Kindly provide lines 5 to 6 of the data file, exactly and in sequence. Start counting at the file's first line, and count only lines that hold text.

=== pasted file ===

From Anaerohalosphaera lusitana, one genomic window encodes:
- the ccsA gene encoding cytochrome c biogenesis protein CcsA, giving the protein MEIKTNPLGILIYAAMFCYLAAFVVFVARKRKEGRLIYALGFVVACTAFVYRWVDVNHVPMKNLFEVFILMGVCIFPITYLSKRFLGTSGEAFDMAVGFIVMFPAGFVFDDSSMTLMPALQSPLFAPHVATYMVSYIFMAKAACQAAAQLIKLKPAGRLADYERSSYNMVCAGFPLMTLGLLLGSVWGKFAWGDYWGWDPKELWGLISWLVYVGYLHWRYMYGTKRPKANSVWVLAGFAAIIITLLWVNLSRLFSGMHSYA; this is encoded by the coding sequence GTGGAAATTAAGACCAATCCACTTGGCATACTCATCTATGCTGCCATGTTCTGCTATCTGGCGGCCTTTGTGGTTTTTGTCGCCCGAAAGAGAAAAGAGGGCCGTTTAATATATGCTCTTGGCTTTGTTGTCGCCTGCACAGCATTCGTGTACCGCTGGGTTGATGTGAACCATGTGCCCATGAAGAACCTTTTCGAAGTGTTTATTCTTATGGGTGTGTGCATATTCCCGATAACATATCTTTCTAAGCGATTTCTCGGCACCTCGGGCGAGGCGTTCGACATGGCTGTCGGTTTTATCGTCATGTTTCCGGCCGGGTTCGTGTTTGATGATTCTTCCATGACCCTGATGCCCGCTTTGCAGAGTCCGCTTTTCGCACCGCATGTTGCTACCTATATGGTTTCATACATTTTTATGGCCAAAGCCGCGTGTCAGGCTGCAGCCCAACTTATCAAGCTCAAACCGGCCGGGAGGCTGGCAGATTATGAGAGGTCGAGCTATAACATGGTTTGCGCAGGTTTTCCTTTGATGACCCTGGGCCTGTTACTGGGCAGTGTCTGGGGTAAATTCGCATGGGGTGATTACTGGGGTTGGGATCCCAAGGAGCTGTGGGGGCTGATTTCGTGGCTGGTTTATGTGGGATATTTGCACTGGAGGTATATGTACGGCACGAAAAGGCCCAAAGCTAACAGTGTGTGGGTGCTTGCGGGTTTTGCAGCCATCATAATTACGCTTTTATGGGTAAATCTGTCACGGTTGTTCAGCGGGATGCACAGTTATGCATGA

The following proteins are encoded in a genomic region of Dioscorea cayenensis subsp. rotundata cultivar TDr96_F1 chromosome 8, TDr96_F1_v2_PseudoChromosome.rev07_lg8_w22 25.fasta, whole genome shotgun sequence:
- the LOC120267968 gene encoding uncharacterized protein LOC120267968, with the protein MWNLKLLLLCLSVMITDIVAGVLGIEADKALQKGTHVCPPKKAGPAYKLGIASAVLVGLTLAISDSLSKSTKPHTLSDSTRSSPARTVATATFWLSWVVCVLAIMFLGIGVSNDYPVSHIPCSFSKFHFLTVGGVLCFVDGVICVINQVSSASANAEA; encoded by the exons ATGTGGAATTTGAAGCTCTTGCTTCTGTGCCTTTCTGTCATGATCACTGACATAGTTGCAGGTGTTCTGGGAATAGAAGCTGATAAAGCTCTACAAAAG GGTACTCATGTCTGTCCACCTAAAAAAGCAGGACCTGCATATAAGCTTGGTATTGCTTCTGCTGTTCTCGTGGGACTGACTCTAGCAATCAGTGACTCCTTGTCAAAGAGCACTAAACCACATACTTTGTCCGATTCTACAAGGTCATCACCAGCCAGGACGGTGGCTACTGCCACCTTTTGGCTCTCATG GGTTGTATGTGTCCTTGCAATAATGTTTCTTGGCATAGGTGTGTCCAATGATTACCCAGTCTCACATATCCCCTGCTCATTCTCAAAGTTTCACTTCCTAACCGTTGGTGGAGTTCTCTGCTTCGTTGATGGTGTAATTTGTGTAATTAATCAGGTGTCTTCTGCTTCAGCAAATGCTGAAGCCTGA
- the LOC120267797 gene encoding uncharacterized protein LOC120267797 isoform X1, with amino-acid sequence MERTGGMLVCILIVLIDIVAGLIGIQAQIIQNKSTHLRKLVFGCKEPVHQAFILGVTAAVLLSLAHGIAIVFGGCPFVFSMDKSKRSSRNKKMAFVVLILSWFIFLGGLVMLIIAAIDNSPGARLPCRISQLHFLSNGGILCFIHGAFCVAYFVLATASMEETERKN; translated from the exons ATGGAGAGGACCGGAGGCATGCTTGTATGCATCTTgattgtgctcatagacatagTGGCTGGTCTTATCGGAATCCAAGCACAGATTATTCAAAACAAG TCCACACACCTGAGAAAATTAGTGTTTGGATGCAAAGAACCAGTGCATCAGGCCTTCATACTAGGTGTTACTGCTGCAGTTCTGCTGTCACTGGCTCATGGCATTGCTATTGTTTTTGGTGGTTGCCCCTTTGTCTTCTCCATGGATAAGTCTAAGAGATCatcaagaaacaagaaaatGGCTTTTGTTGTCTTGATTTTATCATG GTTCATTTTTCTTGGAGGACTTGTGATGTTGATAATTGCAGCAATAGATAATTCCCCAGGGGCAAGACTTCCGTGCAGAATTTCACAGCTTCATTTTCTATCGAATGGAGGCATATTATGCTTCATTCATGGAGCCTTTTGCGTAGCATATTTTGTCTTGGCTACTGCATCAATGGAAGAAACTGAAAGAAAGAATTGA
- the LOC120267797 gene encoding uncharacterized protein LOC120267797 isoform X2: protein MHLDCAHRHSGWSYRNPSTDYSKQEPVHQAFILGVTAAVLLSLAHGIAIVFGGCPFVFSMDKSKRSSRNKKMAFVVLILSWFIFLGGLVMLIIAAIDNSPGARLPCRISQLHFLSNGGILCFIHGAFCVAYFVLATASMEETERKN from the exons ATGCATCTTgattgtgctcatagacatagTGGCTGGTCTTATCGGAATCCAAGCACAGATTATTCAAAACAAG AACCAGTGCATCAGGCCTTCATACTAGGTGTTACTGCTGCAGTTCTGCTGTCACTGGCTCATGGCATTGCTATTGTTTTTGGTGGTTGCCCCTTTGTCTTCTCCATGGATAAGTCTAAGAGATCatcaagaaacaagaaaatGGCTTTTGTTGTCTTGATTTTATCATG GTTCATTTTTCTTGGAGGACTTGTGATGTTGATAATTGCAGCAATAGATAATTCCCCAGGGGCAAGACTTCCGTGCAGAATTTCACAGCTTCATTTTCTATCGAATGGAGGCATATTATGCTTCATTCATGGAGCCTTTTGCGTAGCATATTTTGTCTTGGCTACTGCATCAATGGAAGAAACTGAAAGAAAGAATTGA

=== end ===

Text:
- the LOC120267797 gene encoding uncharacterized protein LOC120267797 isoform X1, with amino-acid sequence MERTGGMLVCILIVLIDIVAGLIGIQAQIIQNKSTHLRKLVFGCKEPVHQAFILGVTAAVLLSLAHGIAIVFGGCPFVFSMDKSKRSSRNKKMAFVVLILSWFIFLGGLVMLIIAAIDNSPGARLPCRISQLHFLSNGGILCFIHGAFCVAYFVLATASMEETERKN; translated from the exons ATGGAGAGGACCGGAGGCATGCTTGTATGCATCTTgattgtgctcatagacatagTGGCTGGTCTTATCGGAATCCAAGCACAGATTATTCAAAACAAG TCCACACACCTGAGAAAATTAGTGTTTGGATGCAAAGAACCAGTGCATCAGGCCTTCATACTAGGTGTTACTGCTGCAGTTCTGCTGTCACTGGCTCATGGCATTGCTATTGTTTTTGGTGGTTGCCCCTTTGTCTTCTCCATGGATAAGTCTAAGAGATCatcaagaaacaagaaaatGGCTTTTGTTGTCTTGATTTTATCATG GTTCATTTTTCTTGGAGGACTTGTGATGTTGATAATTGCAGCAATAGATAATTCCCCAGGGGCAAGACTTCCGTGCAGAATTTCACAGCTTCATTTTCTATCGAATGGAGGCATATTATGCTTCATTCATGGAGCCTTTTGCGTAGCATATTTTGTCTTGGCTACTGCATCAATGGAAGAAACTGAAAGAAAGAATTGA
- the LOC120267797 gene encoding uncharacterized protein LOC120267797 isoform X2: protein MHLDCAHRHSGWSYRNPSTDYSKQEPVHQAFILGVTAAVLLSLAHGIAIVFGGCPFVFSMDKSKRSSRNKKMAFVVLILSWFIFLGGLVMLIIAAIDNSPGARLPCRISQLHFLSNGGILCFIHGAFCVAYFVLATASMEETERKN from the exons ATGCATCTTgattgtgctcatagacatagTGGCTGGTCTTATCGGAATCCAAGCACAGATTATTCAAAACAAG AACCAGTGCATCAGGCCTTCATACTAGGTGTTACTGCTGCAGTTCTGCTGTCACTGGCTCATGGCATTGCTATTGTTTTTGGTGGTTGCCCCTTTGTCTTCTCCATGGATAAGTCTAAGAGATCatcaagaaacaagaaaatGGCTTTTGTTGTCTTGATTTTATCATG GTTCATTTTTCTTGGAGGACTTGTGATGTTGATAATTGCAGCAATAGATAATTCCCCAGGGGCAAGACTTCCGTGCAGAATTTCACAGCTTCATTTTCTATCGAATGGAGGCATATTATGCTTCATTCATGGAGCCTTTTGCGTAGCATATTTTGTCTTGGCTACTGCATCAATGGAAGAAACTGAAAGAAAGAATTGA